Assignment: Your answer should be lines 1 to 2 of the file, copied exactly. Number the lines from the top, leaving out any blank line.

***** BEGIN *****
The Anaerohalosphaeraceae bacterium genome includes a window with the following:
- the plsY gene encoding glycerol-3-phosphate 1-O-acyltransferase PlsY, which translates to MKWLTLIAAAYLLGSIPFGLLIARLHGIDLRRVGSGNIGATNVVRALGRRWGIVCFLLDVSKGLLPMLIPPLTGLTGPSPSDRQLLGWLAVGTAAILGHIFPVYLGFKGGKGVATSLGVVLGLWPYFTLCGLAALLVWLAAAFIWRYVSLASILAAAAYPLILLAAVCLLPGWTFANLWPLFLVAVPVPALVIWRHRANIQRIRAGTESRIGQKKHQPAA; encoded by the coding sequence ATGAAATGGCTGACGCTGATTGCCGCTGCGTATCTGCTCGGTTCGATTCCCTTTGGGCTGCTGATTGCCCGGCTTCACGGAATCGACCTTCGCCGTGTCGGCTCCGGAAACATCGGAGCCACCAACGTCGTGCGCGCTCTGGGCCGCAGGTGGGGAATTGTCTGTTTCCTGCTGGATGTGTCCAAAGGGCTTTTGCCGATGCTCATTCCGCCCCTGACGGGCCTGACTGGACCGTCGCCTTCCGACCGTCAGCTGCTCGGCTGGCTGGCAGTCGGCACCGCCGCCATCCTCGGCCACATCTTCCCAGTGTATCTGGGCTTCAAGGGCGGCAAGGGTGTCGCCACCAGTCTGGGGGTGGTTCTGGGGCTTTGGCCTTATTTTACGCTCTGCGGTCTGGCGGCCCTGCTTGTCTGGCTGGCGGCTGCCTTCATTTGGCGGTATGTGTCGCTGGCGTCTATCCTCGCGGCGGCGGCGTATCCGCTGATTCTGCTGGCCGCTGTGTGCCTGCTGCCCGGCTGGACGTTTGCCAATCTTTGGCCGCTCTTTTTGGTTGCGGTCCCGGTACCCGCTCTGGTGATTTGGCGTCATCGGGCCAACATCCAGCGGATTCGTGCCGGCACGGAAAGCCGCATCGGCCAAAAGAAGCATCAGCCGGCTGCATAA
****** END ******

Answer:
The Anaerohalosphaeraceae bacterium genome includes a window with the following:
- the plsY gene encoding glycerol-3-phosphate 1-O-acyltransferase PlsY, which translates to MKWLTLIAAAYLLGSIPFGLLIARLHGIDLRRVGSGNIGATNVVRALGRRWGIVCFLLDVSKGLLPMLIPPLTGLTGPSPSDRQLLGWLAVGTAAILGHIFPVYLGFKGGKGVATSLGVVLGLWPYFTLCGLAALLVWLAAAFIWRYVSLASILAAAAYPLILLAAVCLLPGWTFANLWPLFLVAVPVPALVIWRHRANIQRIRAGTESRIGQKKHQPAA; encoded by the coding sequence ATGAAATGGCTGACGCTGATTGCCGCTGCGTATCTGCTCGGTTCGATTCCCTTTGGGCTGCTGATTGCCCGGCTTCACGGAATCGACCTTCGCCGTGTCGGCTCCGGAAACATCGGAGCCACCAACGTCGTGCGCGCTCTGGGCCGCAGGTGGGGAATTGTCTGTTTCCTGCTGGATGTGTCCAAAGGGCTTTTGCCGATGCTCATTCCGCCCCTGACGGGCCTGACTGGACCGTCGCCTTCCGACCGTCAGCTGCTCGGCTGGCTGGCAGTCGGCACCGCCGCCATCCTCGGCCACATCTTCCCAGTGTATCTGGGCTTCAAGGGCGGCAAGGGTGTCGCCACCAGTCTGGGGGTGGTTCTGGGGCTTTGGCCTTATTTTACGCTCTGCGGTCTGGCGGCCCTGCTTGTCTGGCTGGCGGCTGCCTTCATTTGGCGGTATGTGTCGCTGGCGTCTATCCTCGCGGCGGCGGCGTATCCGCTGATTCTGCTGGCCGCTGTGTGCCTGCTGCCCGGCTGGACGTTTGCCAATCTTTGGCCGCTCTTTTTGGTTGCGGTCCCGGTACCCGCTCTGGTGATTTGGCGTCATCGGGCCAACATCCAGCGGATTCGTGCCGGCACGGAAAGCCGCATCGGCCAAAAGAAGCATCAGCCGGCTGCATAA